Let's explore the problem-solving value of the sorter that was introduced in the previous post (Analytical Leverage, Part 1). This may be a longer post than usual, but bear with me - it should make sense.
Here's the question: how can something simple like a "sorter" make a difference in serious thinking and problem-solving?
Rule #1, from Marketing 101, is "Find a need and fill it." Rule #2, specifically for the bottom line marketer, is "Find the kinds of people who are most likely to have that need." The idea behind this is that advertising, promotion, and other kinds of marketing efforts have a cost - even when done on the internet and the cost is mostly labor. The way to make that cost pay off is to find ways to focus efforts on the right prospects. So serious marketers end up spending lots of time attempting to identify people (or organizations) who are most likely to have particular needs, then finding ways to reach those people more effectively with a more carefully tailored message.
Some of the marketer's work may be calling out the obvious. If your company sells tools for use in gardens, you need to find the people who own (or work in) gardens. For most serious marketers, though, that's not enough; they need to learn more about their "target market." For example:
1. Who actually buys the tools, and are they the same as the people who use the tools?
2. Where and when do they look when they are shopping for tools? What characteristics of tools appeal to what kinds of shoppers?
3. What are the current alternatives to my tools (competition) and how do my tools (and my company, and my prices) compare with theirs?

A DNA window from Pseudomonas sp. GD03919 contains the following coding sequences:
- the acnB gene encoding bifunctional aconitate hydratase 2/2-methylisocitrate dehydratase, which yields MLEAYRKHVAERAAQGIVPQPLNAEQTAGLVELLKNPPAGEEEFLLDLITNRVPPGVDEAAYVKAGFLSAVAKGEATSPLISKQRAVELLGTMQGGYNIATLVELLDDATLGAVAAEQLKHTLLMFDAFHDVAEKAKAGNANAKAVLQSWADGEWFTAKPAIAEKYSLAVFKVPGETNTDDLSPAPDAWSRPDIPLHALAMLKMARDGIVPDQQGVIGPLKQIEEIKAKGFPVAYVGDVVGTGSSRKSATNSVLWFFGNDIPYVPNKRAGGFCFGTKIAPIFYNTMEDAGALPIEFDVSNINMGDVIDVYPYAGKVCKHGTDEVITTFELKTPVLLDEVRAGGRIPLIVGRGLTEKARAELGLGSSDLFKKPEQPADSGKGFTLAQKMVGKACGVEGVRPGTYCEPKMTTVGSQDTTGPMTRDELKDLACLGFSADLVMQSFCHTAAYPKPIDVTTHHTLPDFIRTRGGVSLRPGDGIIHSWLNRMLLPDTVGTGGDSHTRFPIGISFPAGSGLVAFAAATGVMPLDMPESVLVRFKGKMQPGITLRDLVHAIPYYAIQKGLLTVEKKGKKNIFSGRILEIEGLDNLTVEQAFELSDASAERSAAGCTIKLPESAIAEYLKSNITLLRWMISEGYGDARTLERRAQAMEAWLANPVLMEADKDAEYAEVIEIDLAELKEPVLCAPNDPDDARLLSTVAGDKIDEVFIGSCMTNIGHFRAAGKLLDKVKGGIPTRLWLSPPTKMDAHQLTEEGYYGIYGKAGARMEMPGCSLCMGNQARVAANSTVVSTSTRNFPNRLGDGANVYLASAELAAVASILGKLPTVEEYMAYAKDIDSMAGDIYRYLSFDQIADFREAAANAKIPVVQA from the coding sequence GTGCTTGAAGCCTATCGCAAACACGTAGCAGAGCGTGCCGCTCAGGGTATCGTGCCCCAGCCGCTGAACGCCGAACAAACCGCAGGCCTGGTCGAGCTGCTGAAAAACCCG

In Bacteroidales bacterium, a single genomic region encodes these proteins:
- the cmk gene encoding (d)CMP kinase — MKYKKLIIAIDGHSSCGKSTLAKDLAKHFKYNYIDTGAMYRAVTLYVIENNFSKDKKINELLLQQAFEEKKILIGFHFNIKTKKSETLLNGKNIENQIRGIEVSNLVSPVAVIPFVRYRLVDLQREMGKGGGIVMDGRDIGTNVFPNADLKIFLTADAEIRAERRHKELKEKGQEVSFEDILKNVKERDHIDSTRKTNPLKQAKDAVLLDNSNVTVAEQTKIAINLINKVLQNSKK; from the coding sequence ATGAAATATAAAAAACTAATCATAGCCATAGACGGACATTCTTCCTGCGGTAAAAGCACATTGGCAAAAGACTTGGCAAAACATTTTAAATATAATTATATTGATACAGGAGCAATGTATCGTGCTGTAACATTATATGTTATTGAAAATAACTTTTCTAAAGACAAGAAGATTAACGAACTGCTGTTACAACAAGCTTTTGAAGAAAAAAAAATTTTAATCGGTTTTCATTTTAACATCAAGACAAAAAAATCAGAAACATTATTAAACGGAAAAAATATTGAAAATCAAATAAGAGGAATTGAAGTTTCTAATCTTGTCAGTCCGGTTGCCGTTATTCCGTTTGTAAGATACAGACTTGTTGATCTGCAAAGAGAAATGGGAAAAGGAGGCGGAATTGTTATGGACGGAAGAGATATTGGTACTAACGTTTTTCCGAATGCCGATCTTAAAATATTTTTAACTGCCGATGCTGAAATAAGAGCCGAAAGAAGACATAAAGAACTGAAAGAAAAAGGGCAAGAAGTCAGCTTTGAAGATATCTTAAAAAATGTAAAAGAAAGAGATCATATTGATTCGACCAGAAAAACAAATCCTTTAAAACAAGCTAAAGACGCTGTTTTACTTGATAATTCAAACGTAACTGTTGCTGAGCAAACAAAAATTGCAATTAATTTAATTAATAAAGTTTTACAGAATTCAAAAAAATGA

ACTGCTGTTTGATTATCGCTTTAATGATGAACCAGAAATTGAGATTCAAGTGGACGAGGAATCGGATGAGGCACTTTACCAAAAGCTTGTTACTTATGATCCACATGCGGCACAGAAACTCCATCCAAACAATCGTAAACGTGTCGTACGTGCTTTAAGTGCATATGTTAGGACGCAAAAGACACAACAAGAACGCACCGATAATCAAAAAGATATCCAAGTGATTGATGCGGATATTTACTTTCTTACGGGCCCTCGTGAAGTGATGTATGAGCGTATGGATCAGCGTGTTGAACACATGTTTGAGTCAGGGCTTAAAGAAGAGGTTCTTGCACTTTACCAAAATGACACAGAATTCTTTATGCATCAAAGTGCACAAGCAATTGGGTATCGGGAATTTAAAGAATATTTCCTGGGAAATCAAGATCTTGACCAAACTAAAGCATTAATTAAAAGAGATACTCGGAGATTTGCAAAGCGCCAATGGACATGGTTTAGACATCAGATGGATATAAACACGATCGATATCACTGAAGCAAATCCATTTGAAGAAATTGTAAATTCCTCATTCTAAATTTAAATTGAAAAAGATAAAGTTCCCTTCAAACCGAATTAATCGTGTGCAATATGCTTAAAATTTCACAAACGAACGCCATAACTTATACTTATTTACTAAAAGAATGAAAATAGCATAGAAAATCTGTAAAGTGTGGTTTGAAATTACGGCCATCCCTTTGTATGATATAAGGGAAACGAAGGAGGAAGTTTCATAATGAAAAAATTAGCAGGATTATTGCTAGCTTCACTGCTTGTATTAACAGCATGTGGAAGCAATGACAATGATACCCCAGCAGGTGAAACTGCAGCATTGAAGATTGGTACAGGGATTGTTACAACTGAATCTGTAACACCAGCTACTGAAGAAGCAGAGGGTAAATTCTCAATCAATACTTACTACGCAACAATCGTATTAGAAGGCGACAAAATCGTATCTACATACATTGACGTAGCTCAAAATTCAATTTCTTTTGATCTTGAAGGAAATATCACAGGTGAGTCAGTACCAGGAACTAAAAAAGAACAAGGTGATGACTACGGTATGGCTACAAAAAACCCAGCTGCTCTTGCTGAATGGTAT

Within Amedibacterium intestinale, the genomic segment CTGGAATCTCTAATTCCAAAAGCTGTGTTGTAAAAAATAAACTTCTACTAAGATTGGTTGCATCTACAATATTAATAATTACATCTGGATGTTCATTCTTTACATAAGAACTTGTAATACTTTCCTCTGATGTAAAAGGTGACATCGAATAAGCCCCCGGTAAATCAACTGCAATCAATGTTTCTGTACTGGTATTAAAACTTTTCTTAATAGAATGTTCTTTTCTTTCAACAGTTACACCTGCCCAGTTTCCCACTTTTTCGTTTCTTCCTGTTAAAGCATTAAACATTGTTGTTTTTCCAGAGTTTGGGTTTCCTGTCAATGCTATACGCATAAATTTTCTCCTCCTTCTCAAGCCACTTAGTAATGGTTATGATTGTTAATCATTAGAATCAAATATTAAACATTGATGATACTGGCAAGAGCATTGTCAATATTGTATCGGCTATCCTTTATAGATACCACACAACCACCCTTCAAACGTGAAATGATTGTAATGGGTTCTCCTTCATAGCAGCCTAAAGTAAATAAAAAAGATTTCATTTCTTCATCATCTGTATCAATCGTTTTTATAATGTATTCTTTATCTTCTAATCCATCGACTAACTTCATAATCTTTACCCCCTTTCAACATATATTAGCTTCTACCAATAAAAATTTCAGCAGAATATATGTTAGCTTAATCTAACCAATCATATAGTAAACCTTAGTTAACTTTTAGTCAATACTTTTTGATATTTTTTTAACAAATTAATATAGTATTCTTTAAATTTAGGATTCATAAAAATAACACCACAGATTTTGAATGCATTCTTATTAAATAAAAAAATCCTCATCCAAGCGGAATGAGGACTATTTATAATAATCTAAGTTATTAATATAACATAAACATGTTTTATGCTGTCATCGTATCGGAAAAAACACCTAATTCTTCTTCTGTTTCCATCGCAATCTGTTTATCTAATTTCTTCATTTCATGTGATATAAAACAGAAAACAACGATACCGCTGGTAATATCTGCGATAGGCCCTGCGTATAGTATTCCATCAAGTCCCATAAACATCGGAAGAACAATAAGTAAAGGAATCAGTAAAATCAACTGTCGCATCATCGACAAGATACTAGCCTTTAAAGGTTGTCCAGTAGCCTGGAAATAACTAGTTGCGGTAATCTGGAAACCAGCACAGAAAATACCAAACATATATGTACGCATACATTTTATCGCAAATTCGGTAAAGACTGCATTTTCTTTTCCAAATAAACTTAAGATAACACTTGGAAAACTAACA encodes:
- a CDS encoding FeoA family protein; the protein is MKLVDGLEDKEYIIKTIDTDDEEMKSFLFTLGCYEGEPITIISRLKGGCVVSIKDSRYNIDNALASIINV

So marketers ask these questions of a variety of people and gather data on their interests, likes and dislikes. They get demographic data from every respondent in order to be able to correlate responses to the types of people who provided them. At this stage, the object is not so much to find individual customers as it is to find the patterns. For example, males between 55 and 70 who live in rural areas like to buy their tools in person. (Just an example - I have no idea if that's true.)
Do you see the sorters emerging? There are several in that hypothetical result - gender, age, location of residence. Opening a store is expensive. You need to figure out how to get your best prospects to come into your store. If you can get a sense of who wants what you have to offer, you can use your advertising and marketing dollars more effectively. So, in the hypothetical example here, if you have a tool store, and the market research tells you what was suggested in the last paragraph, it might be worth offering some kind of incentive to males 55 to 70 in rural areas to get them to come into your store.
Skill with sorters - with the cognitive skill of classification analysis - underlies your ability to become a more effective marketer by enabling you to be more thorough, more precise, and perhaps more creative in market segmentation. (I'll save the "perhaps more creative" for a later post - this one is already pretty long.)
I plan to provide some examples of the use of classification and sorters in other fields. For now, you might ask yourself: In your work today, where are the problems for which your solution involves using the skill of classification analysis?